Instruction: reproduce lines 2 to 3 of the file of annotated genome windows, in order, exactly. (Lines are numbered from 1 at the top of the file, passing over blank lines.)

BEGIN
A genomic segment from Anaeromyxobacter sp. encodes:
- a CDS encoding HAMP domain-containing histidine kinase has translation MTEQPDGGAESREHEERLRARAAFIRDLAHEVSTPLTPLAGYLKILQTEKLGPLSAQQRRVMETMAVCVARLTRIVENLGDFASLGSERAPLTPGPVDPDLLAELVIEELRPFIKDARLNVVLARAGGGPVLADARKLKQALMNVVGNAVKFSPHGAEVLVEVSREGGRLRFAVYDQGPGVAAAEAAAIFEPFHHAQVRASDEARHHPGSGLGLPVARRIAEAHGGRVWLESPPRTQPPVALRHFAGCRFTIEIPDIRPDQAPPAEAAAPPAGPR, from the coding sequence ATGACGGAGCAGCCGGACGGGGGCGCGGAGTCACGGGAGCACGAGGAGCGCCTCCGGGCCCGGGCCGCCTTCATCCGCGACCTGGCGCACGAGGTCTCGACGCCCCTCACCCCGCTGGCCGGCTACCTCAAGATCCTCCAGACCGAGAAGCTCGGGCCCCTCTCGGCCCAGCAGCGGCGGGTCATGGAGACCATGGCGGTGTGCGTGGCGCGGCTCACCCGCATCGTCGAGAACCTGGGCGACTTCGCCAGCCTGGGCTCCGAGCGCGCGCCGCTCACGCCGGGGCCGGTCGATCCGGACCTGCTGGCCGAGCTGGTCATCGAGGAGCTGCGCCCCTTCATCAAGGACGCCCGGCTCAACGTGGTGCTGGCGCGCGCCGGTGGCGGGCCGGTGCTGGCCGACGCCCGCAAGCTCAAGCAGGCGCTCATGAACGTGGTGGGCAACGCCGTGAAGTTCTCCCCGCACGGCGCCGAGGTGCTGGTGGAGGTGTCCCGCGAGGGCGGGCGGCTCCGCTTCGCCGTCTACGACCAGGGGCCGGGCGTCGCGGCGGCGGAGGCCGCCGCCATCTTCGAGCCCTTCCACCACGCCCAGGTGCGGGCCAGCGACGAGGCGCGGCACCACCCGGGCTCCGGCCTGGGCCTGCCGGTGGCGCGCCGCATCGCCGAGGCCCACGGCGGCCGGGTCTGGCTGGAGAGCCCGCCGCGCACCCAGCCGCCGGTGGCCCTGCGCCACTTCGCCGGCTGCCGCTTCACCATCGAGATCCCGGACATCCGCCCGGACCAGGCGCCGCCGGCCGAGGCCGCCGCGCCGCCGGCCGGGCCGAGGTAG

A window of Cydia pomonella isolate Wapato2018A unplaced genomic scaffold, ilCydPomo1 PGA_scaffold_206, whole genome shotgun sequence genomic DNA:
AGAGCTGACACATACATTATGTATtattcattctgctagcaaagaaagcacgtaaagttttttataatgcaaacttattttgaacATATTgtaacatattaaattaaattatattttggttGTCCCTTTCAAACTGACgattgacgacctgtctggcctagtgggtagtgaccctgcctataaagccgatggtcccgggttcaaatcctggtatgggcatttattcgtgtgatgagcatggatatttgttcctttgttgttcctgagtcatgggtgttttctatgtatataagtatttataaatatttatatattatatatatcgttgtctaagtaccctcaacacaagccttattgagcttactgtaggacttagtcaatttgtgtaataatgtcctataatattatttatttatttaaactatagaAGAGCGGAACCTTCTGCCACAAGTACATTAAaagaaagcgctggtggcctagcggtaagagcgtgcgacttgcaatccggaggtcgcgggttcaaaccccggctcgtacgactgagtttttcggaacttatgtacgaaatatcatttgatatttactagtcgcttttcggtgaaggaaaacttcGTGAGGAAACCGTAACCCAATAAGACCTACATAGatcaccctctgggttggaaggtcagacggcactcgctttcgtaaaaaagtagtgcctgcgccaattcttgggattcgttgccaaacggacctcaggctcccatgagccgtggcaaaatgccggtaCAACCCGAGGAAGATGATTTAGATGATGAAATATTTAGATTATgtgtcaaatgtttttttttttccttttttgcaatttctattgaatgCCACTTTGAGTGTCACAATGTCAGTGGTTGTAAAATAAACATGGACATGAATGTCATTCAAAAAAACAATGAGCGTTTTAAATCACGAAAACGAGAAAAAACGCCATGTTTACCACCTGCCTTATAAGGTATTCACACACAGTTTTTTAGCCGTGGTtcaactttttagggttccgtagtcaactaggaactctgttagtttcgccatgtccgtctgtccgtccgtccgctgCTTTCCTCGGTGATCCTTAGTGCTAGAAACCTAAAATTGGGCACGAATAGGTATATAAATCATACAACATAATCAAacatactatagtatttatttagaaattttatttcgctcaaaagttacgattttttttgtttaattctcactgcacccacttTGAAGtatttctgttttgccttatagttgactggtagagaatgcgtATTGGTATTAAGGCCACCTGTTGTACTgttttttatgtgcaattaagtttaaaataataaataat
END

- a CDS encoding HAMP domain-containing histidine kinase has translation MTEQPDGGAESREHEERLRARAAFIRDLAHEVSTPLTPLAGYLKILQTEKLGPLSAQQRRVMETMAVCVARLTRIVENLGDFASLGSERAPLTPGPVDPDLLAELVIEELRPFIKDARLNVVLARAGGGPVLADARKLKQALMNVVGNAVKFSPHGAEVLVEVSREGGRLRFAVYDQGPGVAAAEAAAIFEPFHHAQVRASDEARHHPGSGLGLPVARRIAEAHGGRVWLESPPRTQPPVALRHFAGCRFTIEIPDIRPDQAPPAEAAAPPAGPR, from the coding sequence ATGACGGAGCAGCCGGACGGGGGCGCGGAGTCACGGGAGCACGAGGAGCGCCTCCGGGCCCGGGCCGCCTTCATCCGCGACCTGGCGCACGAGGTCTCGACGCCCCTCACCCCGCTGGCCGGCTACCTCAAGATCCTCCAGACCGAGAAGCTCGGGCCCCTCTCGGCCCAGCAGCGGCGGGTCATGGAGACCATGGCGGTGTGCGTGGCGCGGCTCACCCGCATCGTCGAGAACCTGGGCGACTTCGCCAGCCTGGGCTCCGAGCGCGCGCCGCTCACGCCGGGGCCGGTCGATCCGGACCTGCTGGCCGAGCTGGTCATCGAGGAGCTGCGCCCCTTCATCAAGGACGCCCGGCTCAACGTGGTGCTGGCGCGCGCCGGTGGCGGGCCGGTGCTGGCCGACGCCCGCAAGCTCAAGCAGGCGCTCATGAACGTGGTGGGCAACGCCGTGAAGTTCTCCCCGCACGGCGCCGAGGTGCTGGTGGAGGTGTCCCGCGAGGGCGGGCGGCTCCGCTTCGCCGTCTACGACCAGGGGCCGGGCGTCGCGGCGGCGGAGGCCGCCGCCATCTTCGAGCCCTTCCACCACGCCCAGGTGCGGGCCAGCGACGAGGCGCGGCACCACCCGGGCTCCGGCCTGGGCCTGCCGGTGGCGCGCCGCATCGCCGAGGCCCACGGCGGCCGGGTCTGGCTGGAGAGCCCGCCGCGCACCCAGCCGCCGGTGGCCCTGCGCCACTTCGCCGGCTGCCGCTTCACCATCGAGATCCCGGACATCCGCCCGGACCAGGCGCCGCCGGCCGAGGCCGCCGCGCCGCCGGCCGGGCCGAGGTAG

A window of Cydia pomonella isolate Wapato2018A unplaced genomic scaffold, ilCydPomo1 PGA_scaffold_206, whole genome shotgun sequence genomic DNA: